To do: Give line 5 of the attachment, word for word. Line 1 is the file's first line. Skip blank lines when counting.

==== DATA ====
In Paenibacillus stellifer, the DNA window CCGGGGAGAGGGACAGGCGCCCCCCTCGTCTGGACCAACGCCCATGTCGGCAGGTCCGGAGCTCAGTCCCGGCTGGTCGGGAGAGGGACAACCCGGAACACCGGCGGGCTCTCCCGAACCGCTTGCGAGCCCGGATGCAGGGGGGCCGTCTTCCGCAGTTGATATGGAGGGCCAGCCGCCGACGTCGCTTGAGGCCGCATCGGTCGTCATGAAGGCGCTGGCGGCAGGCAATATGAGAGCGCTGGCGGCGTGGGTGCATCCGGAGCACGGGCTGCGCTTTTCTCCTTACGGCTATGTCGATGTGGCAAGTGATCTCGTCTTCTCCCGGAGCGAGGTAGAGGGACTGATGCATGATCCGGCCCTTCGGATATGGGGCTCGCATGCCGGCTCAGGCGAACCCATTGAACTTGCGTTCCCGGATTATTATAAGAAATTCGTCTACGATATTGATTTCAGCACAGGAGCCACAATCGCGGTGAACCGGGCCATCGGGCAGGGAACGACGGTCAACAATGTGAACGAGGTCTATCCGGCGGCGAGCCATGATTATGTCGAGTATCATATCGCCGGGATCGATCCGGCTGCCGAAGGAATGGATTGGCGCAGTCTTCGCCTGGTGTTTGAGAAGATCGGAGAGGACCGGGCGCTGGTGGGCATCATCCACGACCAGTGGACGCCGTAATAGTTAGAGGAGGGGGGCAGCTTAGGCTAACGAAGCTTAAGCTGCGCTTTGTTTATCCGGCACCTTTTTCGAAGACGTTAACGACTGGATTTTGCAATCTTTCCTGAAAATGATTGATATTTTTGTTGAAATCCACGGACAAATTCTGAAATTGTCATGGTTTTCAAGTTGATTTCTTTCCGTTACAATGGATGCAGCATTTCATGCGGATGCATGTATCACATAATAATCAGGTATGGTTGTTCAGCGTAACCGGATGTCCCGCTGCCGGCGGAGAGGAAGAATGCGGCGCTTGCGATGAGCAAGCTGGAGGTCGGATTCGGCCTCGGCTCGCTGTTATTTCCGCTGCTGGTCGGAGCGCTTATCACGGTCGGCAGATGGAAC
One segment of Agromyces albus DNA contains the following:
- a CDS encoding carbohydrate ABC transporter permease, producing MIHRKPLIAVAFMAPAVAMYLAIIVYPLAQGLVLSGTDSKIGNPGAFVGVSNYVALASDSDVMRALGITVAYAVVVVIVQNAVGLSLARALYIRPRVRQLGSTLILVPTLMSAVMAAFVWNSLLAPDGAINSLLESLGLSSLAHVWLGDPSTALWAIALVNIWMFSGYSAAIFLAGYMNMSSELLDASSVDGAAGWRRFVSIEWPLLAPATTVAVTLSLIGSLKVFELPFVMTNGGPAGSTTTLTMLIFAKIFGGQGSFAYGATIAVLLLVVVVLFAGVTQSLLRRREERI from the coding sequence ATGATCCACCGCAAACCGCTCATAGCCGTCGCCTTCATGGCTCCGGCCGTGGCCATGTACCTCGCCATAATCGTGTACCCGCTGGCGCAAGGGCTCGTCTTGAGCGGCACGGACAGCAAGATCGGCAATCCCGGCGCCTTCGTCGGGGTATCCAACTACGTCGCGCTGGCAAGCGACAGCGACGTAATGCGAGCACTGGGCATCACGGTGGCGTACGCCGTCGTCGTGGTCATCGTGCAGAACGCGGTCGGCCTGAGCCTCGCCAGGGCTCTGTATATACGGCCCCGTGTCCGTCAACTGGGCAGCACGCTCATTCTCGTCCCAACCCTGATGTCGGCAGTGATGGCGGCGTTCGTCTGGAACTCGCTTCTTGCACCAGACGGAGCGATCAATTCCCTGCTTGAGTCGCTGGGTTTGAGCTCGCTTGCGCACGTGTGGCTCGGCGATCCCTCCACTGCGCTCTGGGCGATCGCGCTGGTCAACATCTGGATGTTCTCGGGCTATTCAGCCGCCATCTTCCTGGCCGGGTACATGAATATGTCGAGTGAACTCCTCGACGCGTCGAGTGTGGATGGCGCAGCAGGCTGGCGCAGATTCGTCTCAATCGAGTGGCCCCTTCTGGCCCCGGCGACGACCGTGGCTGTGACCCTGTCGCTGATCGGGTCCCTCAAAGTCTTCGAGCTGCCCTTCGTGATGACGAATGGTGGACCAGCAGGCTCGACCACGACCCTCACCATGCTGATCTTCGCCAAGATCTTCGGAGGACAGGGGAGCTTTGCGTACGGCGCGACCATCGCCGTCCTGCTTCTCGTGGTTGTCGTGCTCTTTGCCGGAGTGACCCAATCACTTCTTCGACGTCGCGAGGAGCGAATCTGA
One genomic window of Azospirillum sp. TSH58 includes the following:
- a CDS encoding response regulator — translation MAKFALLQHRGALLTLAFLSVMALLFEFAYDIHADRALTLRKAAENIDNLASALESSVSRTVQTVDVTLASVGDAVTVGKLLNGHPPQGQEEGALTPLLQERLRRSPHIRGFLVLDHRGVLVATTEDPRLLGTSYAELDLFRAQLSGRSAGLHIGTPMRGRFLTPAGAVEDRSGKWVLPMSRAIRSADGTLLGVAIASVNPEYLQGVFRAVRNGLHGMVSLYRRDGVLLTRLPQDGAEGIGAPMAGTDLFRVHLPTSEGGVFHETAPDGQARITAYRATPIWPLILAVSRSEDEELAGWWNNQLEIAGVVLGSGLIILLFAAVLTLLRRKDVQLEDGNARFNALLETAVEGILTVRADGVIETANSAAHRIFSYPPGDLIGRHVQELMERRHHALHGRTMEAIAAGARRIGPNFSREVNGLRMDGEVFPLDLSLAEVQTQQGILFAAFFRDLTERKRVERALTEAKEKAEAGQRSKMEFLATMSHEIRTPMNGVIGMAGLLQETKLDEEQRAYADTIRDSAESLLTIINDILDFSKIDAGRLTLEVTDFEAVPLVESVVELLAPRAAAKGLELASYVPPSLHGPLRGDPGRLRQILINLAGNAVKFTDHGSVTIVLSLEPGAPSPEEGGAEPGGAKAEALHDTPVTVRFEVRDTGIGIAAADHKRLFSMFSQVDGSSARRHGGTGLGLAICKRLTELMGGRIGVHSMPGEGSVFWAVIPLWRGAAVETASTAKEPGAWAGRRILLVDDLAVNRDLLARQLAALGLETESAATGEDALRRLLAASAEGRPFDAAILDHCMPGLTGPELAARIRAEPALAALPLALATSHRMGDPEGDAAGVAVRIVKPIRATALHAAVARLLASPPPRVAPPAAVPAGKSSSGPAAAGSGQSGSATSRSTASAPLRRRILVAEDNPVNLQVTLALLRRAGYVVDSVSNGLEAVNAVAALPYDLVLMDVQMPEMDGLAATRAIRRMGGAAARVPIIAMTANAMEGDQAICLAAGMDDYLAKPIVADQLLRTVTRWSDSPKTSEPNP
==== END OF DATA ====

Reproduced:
- a CDS encoding response regulator — translation MAKFALLQHRGALLTLAFLSVMALLFEFAYDIHADRALTLRKAAENIDNLASALESSVSRTVQTVDVTLASVGDAVTVGKLLNGHPPQGQEEGALTPLLQERLRRSPHIRGFLVLDHRGVLVATTEDPRLLGTSYAELDLFRAQLSGRSAGLHIGTPMRGRFLTPAGAVEDRSGKWVLPMSRAIRSADGTLLGVAIASVNPEYLQGVFRAVRNGLHGMVSLYRRDGVLLTRLPQDGAEGIGAPMAGTDLFRVHLPTSEGGVFHETAPDGQARITAYRATPIWPLILAVSRSEDEELAGWWNNQLEIAGVVLGSGLIILLFAAVLTLLRRKDVQLEDGNARFNALLETAVEGILTVRADGVIETANSAAHRIFSYPPGDLIGRHVQELMERRHHALHGRTMEAIAAGARRIGPNFSREVNGLRMDGEVFPLDLSLAEVQTQQGILFAAFFRDLTERKRVERALTEAKEKAEAGQRSKMEFLATMSHEIRTPMNGVIGMAGLLQETKLDEEQRAYADTIRDSAESLLTIINDILDFSKIDAGRLTLEVTDFEAVPLVESVVELLAPRAAAKGLELASYVPPSLHGPLRGDPGRLRQILINLAGNAVKFTDHGSVTIVLSLEPGAPSPEEGGAEPGGAKAEALHDTPVTVRFEVRDTGIGIAAADHKRLFSMFSQVDGSSARRHGGTGLGLAICKRLTELMGGRIGVHSMPGEGSVFWAVIPLWRGAAVETASTAKEPGAWAGRRILLVDDLAVNRDLLARQLAALGLETESAATGEDALRRLLAASAEGRPFDAAILDHCMPGLTGPELAARIRAEPALAALPLALATSHRMGDPEGDAAGVAVRIVKPIRATALHAAVARLLASPPPRVAPPAAVPAGKSSSGPAAAGSGQSGSATSRSTASAPLRRRILVAEDNPVNLQVTLALLRRAGYVVDSVSNGLEAVNAVAALPYDLVLMDVQMPEMDGLAATRAIRRMGGAAARVPIIAMTANAMEGDQAICLAAGMDDYLAKPIVADQLLRTVTRWSDSPKTSEPNP